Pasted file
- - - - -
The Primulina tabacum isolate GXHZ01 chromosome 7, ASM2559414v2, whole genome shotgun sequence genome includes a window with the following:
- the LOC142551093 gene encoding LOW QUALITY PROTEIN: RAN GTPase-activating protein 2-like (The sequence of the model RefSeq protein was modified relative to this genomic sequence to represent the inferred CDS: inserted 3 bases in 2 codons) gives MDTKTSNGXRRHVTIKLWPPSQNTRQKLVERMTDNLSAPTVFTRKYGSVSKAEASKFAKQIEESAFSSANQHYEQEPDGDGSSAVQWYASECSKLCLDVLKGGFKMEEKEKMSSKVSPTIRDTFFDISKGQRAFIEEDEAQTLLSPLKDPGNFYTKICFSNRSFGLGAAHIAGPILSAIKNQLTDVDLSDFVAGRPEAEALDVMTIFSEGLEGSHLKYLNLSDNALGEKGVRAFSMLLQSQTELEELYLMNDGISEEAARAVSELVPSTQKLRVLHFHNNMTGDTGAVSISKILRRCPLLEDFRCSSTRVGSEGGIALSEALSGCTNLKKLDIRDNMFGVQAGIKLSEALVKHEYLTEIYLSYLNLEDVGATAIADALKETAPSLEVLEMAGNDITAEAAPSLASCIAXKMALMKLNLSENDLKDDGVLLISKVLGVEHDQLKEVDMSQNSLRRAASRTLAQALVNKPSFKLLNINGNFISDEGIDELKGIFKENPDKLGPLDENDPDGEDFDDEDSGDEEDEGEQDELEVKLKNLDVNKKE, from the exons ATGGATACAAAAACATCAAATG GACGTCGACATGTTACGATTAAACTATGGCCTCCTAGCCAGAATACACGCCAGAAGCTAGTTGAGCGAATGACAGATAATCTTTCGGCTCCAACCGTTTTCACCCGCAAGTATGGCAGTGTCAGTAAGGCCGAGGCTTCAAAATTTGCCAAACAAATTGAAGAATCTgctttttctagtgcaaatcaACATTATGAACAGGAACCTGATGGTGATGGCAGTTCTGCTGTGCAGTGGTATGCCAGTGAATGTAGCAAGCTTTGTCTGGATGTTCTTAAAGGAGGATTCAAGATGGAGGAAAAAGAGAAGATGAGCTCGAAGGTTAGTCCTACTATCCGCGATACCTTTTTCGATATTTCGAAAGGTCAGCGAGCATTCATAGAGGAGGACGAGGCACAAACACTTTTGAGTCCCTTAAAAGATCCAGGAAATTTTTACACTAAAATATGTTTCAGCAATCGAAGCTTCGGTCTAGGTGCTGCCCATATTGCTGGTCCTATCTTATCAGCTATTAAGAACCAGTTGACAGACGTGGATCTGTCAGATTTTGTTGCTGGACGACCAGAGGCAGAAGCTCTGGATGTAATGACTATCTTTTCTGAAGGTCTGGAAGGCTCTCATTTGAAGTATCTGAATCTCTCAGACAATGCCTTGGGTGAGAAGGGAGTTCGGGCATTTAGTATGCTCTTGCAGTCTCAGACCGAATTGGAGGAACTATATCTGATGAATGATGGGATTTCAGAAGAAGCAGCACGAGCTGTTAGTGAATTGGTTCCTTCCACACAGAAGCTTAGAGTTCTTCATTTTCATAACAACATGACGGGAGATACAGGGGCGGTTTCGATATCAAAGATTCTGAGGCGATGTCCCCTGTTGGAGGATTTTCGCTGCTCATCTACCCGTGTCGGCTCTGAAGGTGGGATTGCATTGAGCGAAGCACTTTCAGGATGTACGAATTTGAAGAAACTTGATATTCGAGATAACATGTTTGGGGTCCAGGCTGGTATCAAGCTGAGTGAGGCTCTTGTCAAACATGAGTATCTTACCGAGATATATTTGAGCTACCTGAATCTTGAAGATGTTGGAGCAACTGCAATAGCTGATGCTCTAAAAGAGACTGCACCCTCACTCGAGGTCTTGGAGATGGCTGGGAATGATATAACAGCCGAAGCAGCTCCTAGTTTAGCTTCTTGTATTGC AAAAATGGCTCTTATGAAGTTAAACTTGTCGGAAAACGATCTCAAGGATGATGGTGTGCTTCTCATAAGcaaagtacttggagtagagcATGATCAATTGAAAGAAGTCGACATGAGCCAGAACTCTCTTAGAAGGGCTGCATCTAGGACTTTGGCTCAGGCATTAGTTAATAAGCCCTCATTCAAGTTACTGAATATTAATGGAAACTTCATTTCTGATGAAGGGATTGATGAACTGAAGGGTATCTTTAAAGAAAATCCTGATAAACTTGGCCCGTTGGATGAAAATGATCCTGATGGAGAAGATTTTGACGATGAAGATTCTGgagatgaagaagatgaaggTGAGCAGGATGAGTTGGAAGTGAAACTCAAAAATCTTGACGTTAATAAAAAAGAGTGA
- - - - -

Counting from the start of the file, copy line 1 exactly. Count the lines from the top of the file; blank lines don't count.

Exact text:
The Primulina tabacum isolate GXHZ01 chromosome 7, ASM2559414v2, whole genome shotgun sequence genome includes a window with the following: